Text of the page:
1975 Toyota Land Cruiser Base Sport Utility 2-door 4.2l on 2040-cars
Anchorage, Alaska, United States
1975 Toyota Land Cruiser, with what is believed to be an original 73242 miles. Original 6 cylinder motor which runs very well, 4 speed manual transmission. This truck is the most rust free Cruiser you may ever encounter; all the seams are original, there is no patch panels or welding anywhere, look carefully at the pics, this Land Cruiser looks as if it was 2 years old not 40! You can still see all the original spot welds throughout the body. Replaced in the last 1000 miles: New tires, shocks, and spring bushings, full reupholster (front and back seats) lockable "Tuffy" center console. Has original spare (that looks like it has not been used), Original tool kit, trouble light, jack and ancillaries. The glass is perfect.
Feel free to ask questions or make requests for specific pictures.
Toyota Land Cruiser for Sale
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Mon, 28 Apr 2014 14:45:00 EST
It's official, Toyota is relocating its US operations to Plano, TX. And it won't be a symbolic 'all ranch and no cattle' gesture - the Japanese automaker, whose headquarters have been in California since 1957, has decided to base nearly all of its operations in the Lone Star State, including much of its engineering, finance and sales and marketing teams.
Sun, 23 Jun 2013 09:00:00 EST
The move, which will see the establishment of a new headquarters campus in the Dallas suburb will not only affect employees at the company's current Torrance, CA Toyota Motor Sales USA campus, it will also touch the lives of thousands of employees at the company's other operations, including 1,000 workers at Toyota Motor Engineering & Manufacturing North America in Erlanger, KY and some New York-based staff as well. The Toyota Technical Center in Ann Arbor, MI is not facing relocation, however, and it actually stands to gain responsibilities as Toyota overhauls its US org chart. Toyota says that its reorganization will affect about 4,000 employees in total.
According to Automotive News, while Toyota is adopting an "'everyone is invited' stance for the relocation," some attrition is expected from employees who aren't interested in relocating southward from the Golden State. For its part, the automaker is reportedly making expenses-paid visits to Plano available to full-time staffers and spouses to help them make the relocation decision, as well as a lump-sump payment if they decide to go through with the move.
Over the past two years, Toyota has invested more than $2 billion at its North American production facilities, and it apparently doesn't plan on stopping there. To keep up with recent strong sales, Toyota is investing an additional $200 million at its engine plants in the Southern US to increase production capacity of its V6 engines.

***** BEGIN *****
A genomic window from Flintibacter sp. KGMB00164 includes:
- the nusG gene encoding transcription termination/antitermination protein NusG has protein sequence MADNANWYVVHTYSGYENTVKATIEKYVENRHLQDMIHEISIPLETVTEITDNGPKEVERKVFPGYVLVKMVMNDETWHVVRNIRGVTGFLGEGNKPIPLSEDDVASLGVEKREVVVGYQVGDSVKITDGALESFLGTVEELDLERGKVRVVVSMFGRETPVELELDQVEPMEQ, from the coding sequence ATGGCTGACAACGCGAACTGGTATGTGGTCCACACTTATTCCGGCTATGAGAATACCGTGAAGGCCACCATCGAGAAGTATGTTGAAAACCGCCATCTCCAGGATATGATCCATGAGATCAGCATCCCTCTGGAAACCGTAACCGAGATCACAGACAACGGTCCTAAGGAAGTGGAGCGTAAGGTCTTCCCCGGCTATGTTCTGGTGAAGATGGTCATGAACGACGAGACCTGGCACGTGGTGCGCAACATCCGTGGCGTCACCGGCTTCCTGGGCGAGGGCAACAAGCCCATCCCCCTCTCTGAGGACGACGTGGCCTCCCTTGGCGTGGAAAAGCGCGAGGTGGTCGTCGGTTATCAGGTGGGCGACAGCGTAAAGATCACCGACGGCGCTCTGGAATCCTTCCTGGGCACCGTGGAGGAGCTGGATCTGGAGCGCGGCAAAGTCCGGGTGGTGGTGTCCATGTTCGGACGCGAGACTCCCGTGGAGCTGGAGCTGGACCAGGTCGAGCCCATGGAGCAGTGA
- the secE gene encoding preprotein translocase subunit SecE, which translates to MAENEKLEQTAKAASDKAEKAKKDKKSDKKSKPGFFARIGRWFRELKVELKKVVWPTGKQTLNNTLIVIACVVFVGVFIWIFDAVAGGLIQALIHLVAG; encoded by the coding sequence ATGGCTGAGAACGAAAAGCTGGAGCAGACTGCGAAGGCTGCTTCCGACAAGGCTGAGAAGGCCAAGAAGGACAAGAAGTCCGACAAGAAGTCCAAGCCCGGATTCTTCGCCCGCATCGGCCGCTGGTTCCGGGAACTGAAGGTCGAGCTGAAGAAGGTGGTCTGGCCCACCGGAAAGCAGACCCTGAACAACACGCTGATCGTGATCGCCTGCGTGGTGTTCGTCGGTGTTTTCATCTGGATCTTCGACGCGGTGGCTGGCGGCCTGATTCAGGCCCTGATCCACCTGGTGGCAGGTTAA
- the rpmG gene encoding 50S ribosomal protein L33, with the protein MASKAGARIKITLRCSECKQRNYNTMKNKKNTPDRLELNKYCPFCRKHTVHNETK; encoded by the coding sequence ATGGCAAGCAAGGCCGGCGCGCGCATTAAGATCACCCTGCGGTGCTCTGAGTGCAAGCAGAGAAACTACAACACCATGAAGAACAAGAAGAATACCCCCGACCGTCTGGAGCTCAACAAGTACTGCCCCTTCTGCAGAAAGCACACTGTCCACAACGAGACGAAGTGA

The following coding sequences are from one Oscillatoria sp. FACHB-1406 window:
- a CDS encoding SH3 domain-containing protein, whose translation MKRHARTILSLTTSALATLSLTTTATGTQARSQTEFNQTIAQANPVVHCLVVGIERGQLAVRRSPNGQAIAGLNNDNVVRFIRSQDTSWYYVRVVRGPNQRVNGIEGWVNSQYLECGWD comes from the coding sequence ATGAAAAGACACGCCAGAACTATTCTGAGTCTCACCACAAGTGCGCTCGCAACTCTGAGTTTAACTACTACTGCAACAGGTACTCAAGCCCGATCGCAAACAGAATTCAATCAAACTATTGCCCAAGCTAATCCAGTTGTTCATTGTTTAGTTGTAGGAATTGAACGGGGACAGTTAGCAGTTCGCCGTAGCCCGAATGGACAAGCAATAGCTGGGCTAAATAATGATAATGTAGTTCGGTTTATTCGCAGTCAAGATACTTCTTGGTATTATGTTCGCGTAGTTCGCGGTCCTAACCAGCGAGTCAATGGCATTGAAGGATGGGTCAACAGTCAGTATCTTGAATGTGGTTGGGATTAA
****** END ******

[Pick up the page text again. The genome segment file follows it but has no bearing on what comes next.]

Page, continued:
Sat, 08 Jun 2013 19:01:00 EST
The bulk of this money ($150 million) will go to expand Toyota's engine plant in Huntsville, AL, which is currently responsible for supplying engines - four-cylinder, V6 and V8 - to eight of Toyota's 12 domestically produced vehicles. That includes the best-selling Toyota Camry (shown above).
Toyota didn't say exactly what improvements are being made to the plant, but this follows last year's $80 million investment in the plant that is set to be completed by next year raising the engine capacity to 750,000 annual units including 362,000 V6s. The remaining $50 million will go to the casting plants of Toyota-owned Bodine Aluminum in Missouri and Tennessee, which supply engine blocks and cylinder heads to the Huntsville engine plant as well as others in Kentucky and West Virginia. Scroll down below for the official press release.
If you've ever looked at a car with nearly 1,000 horsepower and wondered why anyone needs that amount of thrust, you may want to take a look at the video below. In it, one gentleman details his descent into Toyota Supra madness, starting with a pristine factory example and stumbling down the rabbit hole of modification. What makes this particular clip interesting is just how honest the owner is as he explains the evolution of his car. He doesn't just prattle off a list of parts like he's reading the menu at an IHOP.
Instead, he painstakingly pulls us through the car's growth, detailing each iteration and what pushed him to the next stage of the build every time. From this point of view, it looks less like someone walked into a shop and lit a massive stack of $100 bills on fire and more like a quasi-logical progression of events. Or at least it does to me. You can check out the build in the video below, complete with plenty of Fast and the Furious references and racing. Win, win, win.